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NJWindow

US lds in China can be likened to the people of the Book of Mormon!?

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Oh, yes! I am NJWindow whose name is Jiro Numano. I remember this exchange of messages. But the photo in the mail you sent me yesterday did not remind me of you, Shelly Evans. Congratulations for the realization of your dream.

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My son always said when he was small taht he wanted to go to China on a mision. So now ther is 2 years time to open China for mision... :D Well later he changed it to going to Japan. I believe because of the animees.

2 of my grandchildren have a Chinese great grandfather. Beutiful kids!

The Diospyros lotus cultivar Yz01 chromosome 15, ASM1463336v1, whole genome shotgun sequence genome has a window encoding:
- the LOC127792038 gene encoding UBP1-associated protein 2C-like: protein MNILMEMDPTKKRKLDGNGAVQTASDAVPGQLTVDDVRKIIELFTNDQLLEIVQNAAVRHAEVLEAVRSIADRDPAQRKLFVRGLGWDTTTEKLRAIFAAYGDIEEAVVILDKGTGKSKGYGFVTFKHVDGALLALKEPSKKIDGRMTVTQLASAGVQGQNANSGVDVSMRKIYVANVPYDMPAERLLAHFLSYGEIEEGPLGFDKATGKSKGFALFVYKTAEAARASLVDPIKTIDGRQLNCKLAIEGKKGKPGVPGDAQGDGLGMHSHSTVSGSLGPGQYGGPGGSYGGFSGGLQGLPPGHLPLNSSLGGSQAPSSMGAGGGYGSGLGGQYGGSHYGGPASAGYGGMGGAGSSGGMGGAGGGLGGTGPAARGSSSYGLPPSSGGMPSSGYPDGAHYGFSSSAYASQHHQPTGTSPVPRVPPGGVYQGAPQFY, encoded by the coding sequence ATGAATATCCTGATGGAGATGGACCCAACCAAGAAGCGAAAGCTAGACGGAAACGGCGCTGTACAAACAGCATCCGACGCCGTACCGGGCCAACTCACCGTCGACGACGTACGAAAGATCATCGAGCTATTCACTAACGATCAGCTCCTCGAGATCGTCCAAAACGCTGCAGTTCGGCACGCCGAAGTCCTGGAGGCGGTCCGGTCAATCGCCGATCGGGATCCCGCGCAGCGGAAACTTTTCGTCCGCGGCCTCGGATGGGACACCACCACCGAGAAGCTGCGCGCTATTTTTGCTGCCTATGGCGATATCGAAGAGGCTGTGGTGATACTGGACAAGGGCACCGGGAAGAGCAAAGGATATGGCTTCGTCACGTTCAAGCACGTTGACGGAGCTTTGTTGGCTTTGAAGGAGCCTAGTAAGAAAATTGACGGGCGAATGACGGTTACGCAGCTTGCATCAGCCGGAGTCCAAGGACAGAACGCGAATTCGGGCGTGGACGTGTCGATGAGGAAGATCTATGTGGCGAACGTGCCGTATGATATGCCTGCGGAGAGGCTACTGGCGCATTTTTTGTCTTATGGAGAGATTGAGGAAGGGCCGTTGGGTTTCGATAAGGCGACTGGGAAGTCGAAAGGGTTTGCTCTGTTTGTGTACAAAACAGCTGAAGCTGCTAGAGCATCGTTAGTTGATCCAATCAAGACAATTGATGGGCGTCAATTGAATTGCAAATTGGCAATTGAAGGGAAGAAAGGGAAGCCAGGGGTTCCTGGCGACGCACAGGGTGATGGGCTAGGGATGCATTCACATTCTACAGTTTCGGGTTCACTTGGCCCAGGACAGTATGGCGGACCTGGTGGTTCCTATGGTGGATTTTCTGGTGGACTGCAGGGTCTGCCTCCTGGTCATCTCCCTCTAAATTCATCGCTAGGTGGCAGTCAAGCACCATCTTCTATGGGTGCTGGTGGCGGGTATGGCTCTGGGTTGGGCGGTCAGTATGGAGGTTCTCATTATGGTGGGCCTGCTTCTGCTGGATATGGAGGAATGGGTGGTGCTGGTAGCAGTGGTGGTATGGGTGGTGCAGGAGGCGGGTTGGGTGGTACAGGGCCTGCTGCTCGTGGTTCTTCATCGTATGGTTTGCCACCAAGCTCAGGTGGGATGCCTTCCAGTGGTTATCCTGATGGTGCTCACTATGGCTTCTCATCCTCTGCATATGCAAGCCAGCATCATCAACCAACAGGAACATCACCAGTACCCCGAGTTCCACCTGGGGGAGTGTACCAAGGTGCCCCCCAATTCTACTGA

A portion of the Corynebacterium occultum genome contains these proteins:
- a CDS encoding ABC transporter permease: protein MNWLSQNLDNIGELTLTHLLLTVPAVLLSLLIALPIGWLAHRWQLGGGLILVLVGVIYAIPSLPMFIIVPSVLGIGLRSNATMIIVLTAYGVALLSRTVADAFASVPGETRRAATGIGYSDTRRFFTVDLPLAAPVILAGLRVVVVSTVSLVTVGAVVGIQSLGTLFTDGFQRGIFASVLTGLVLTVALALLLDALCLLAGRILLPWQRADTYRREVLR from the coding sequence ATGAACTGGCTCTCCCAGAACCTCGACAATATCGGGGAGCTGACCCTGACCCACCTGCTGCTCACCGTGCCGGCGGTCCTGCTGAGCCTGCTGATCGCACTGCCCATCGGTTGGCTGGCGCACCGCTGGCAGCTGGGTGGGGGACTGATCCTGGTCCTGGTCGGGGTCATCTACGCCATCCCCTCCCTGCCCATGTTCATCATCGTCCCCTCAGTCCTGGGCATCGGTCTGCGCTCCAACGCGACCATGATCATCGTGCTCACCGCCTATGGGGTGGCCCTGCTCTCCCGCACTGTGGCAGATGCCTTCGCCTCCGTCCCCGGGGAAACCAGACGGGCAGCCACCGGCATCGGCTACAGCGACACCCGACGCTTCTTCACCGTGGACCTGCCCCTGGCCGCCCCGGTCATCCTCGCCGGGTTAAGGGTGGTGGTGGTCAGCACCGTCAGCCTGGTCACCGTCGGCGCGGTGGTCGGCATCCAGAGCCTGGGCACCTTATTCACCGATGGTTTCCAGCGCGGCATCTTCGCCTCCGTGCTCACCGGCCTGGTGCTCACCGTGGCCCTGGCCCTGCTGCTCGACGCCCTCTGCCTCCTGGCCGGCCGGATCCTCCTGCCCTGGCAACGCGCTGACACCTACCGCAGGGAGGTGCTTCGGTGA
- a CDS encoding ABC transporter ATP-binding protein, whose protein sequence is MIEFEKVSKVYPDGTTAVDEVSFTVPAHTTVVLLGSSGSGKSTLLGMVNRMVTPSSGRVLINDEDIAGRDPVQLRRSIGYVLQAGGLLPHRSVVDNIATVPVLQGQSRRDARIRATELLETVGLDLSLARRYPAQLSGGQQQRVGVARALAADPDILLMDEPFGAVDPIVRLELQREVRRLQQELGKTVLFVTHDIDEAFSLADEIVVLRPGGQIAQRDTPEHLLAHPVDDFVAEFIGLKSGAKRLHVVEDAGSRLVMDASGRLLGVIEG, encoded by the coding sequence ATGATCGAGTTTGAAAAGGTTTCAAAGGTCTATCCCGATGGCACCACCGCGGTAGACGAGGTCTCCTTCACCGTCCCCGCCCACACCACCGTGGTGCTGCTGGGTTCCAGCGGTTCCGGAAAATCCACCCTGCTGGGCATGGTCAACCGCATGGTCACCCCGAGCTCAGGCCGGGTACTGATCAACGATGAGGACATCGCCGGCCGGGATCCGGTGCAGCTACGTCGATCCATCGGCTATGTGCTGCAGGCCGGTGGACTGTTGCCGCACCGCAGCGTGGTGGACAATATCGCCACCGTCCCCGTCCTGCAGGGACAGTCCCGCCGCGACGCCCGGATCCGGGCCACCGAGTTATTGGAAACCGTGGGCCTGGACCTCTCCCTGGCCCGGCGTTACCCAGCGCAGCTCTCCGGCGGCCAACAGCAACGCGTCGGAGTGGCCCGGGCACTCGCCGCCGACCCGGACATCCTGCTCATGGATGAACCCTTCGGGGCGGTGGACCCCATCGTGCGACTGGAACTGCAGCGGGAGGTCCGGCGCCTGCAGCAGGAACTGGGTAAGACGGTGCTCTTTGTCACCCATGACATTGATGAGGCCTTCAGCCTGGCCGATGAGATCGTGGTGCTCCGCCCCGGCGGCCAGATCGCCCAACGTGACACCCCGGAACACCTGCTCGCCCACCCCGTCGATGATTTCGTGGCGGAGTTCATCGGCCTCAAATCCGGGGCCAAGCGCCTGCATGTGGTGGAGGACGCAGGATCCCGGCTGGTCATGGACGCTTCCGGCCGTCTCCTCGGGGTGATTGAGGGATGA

Our misionaries are teaching a Chinese lady. She is very afraid to get babtized and attend church in China, she thinks the members of her congrigation might be very nasty to her if she does. She si visiting her daughter here in Nowray.

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I know this is an old post but when we talk of China we must remember that the government and those who work for it are not the real Chinese people.

I have a lady friend in China and we have talked a lot about differences here and in China. I hope one day to be able to go there and spend time with my friend. Her family is excited about meeting me. In China family and face are very important. One can dishonor a Chinese person very easily if you are unaware of the customs and life style.

Many Chinese live in homes/apartments that have no heat so in the winter it is very cold inside as well as outside.

If you are in a Chinese hospital family brings food in to you the hospital doesn't feed you.

Also yes there is a church presence in Hong Kong and it is not really part of China. Think I am wrong you need a separate visa to go to China and then to Hong Kong.